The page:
Gardening World Cup - and we won a Silver Medal!
in Nagasaki, Japan
"WE COME IN PEACE"
A Garden of Peace – and Hope – from Africa
South Africa was recently invited to participate in the Gardening World Cup in Nagasaki, Japan.
We did it and won a Silver Medal. The theme was "We come in peace" and Leon kluge of Leon Kluge Garden Design in Nelspruit and I collaborated on the design. We based our theme on the idea that South Africans are proudly personified as a rainbow nation, a diversity of cultures – sharing the same sun, the same earth and all the treasures mother Africa has to offer. The same is true of all the nations of the world - sharing one sun, one moon and one planet. The design was based upon the concept of unity in diversity, and the desire to communicate these traits to facilitate mutual understanding, universal brotherhood and a sustainable, one-planet lifestyle.
There are many untold African stories to share in learning more about each other. Knowing and understanding one another is a vital key to achieving World Peace. This is a fantasy garden, giving interpretation to a native legend or folklore through the medium of floral and garden design, which appeals to the cultural vernacular of all nations.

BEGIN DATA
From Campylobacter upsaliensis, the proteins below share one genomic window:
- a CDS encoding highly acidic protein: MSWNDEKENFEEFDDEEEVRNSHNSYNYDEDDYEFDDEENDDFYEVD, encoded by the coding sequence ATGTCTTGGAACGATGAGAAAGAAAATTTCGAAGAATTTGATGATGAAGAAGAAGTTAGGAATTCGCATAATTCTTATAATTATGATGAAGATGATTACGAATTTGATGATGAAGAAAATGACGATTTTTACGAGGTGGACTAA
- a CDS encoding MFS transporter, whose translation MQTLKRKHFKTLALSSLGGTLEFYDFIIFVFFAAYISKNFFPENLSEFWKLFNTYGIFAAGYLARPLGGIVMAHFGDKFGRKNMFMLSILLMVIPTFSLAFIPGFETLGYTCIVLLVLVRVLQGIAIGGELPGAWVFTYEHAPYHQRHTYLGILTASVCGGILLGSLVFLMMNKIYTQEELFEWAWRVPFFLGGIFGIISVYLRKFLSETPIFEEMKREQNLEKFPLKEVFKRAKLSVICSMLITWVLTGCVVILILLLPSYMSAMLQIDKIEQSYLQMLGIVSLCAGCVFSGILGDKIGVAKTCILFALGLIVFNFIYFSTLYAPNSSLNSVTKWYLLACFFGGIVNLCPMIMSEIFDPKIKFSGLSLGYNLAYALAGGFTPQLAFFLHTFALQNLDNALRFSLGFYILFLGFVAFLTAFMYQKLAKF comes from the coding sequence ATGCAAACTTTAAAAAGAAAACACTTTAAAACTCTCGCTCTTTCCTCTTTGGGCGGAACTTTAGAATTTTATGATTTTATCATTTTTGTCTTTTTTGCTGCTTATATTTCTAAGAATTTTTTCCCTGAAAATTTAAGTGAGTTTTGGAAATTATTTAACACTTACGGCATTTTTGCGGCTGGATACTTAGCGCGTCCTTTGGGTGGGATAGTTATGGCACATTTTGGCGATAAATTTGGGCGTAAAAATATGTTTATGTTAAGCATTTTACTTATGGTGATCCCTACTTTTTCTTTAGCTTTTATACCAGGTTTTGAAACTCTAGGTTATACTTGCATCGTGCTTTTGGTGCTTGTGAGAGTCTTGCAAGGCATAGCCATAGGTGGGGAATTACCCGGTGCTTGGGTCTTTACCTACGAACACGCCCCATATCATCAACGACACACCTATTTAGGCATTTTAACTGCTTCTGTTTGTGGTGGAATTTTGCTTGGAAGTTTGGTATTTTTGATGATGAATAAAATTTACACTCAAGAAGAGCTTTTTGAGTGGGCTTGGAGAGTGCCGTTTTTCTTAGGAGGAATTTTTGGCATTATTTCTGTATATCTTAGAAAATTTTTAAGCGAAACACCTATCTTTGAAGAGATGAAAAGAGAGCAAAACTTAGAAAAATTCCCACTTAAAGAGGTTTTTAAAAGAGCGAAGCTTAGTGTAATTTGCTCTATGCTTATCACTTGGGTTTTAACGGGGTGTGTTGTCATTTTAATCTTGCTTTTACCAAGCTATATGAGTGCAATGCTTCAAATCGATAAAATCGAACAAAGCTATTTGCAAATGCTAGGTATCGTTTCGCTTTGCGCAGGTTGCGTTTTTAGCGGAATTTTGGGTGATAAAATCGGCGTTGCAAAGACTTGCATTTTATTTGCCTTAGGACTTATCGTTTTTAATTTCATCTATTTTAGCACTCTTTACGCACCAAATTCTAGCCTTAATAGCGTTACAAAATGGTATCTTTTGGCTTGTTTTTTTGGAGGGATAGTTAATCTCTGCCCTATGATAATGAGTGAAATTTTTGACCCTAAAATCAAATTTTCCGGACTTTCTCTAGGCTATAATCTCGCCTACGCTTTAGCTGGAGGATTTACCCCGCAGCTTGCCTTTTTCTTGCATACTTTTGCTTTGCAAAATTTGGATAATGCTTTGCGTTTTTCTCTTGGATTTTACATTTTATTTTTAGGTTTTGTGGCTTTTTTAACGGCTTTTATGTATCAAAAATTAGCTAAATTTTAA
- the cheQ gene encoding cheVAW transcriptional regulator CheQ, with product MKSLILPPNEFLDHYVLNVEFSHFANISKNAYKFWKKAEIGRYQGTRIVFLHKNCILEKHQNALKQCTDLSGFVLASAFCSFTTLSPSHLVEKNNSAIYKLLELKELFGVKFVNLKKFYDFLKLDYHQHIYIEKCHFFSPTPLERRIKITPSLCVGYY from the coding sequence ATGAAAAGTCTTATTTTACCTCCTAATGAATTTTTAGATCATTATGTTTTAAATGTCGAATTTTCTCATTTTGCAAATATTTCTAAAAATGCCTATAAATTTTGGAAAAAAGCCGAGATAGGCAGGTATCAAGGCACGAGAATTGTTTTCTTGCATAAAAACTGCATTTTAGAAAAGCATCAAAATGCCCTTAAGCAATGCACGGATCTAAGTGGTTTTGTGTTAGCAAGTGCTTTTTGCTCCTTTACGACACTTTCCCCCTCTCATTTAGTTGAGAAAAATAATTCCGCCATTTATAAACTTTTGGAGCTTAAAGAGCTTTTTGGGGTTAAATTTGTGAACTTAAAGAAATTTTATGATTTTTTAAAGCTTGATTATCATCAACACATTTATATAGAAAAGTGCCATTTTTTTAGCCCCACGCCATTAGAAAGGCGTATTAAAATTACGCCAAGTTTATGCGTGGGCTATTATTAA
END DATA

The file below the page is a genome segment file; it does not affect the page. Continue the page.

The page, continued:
The heart of the garden was a light feature that epitomises the Creation Myth of the African Bushmen. According to the legend, all animals and people lived together peacefully underneath the earth with Kaang, the great master and lord of al life. It was always light, despite the absence of the sun. During this time Kaang planned the wonders he would create in the world above.
The first of these was a great, wondrous tree, a tree with branches stretching out over the entire homeland. A hole was made at the base of the tree where the animals and people lived. Kaang led the First Man out of the hole. The First Woman soon followed, and behind her all the people and animals. Thus the story of life on earth begins.
The central light feature is the embodiment of this tale. From an illuminated hole an abstract tree sprouts forth. Stainless steel rods of random lengths were used to carry original Bushman clay sculptures of man and animal, climbing onto the great tree and into a new world. These silhouettes were eerily lit, allowing the imagination of the viewer to wonder into the mystical world of the spiritual realm.
The central light feature is enclosed by a deconstruction of the traditional Ndebele clay hut. This hut is an international icon of indigenous South African culture and an important architectural vernacular. The walls of this hut were decorated with traditional Ndebele designs created from recycled plastic packaging rolled in to rosettes – an innovative, uniquely South African art form. The roof of the Ndebele hut evolves from the great tree, based upon a vertical garden structure, planted in an tapestry of colour, texture and organic forms. The remaining horizontal space was segregated subtly into planting areas that emanate from the central dwelling.
The Garden has a strong African look-and-feel, with distinctive cultural design elements and appropriate planting.